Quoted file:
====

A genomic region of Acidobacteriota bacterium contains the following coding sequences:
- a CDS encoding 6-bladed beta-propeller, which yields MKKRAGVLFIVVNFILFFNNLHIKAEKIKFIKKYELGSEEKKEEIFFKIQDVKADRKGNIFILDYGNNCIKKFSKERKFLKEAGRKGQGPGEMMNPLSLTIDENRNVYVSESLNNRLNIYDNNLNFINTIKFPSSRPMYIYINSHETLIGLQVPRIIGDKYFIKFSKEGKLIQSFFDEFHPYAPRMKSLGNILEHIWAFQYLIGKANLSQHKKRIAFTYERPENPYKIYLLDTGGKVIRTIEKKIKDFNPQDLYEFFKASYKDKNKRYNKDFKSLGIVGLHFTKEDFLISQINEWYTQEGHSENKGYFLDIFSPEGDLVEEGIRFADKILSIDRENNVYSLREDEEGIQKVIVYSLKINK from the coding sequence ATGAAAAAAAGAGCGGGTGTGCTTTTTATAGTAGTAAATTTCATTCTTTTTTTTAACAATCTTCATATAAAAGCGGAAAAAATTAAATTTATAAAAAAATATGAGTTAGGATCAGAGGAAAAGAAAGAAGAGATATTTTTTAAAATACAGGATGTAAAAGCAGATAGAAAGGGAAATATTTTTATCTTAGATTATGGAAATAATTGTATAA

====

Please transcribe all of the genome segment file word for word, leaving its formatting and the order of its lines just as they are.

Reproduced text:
A genomic region of Acidobacteriota bacterium contains the following coding sequences:
- a CDS encoding 6-bladed beta-propeller, which yields MKKRAGVLFIVVNFILFFNNLHIKAEKIKFIKKYELGSEEKKEEIFFKIQDVKADRKGNIFILDYGNNCIKKFSKERKFLKEAGRKGQGPGEMMNPLSLTIDENRNVYVSESLNNRLNIYDNNLNFINTIKFPSSRPMYIYINSHETLIGLQVPRIIGDKYFIKFSKEGKLIQSFFDEFHPYAPRMKSLGNILEHIWAFQYLIGKANLSQHKKRIAFTYERPENPYKIYLLDTGGKVIRTIEKKIKDFNPQDLYEFFKASYKDKNKRYNKDFKSLGIVGLHFTKEDFLISQINEWYTQEGHSENKGYFLDIFSPEGDLVEEGIRFADKILSIDRENNVYSLREDEEGIQKVIVYSLKINK from the coding sequence ATGAAAAAAAGAGCGGGTGTGCTTTTTATAGTAGTAAATTTCATTCTTTTTTTTAACAATCTTCATATAAAAGCGGAAAAAATTAAATTTATAAAAAAATATGAGTTAGGATCAGAGGAAAAGAAAGAAGAGATATTTTTTAAAATACAGGATGTAAAAGCAGATAGAAAGGGAAATATTTTTATCTTAGATTATGGAAATAATTGTATAA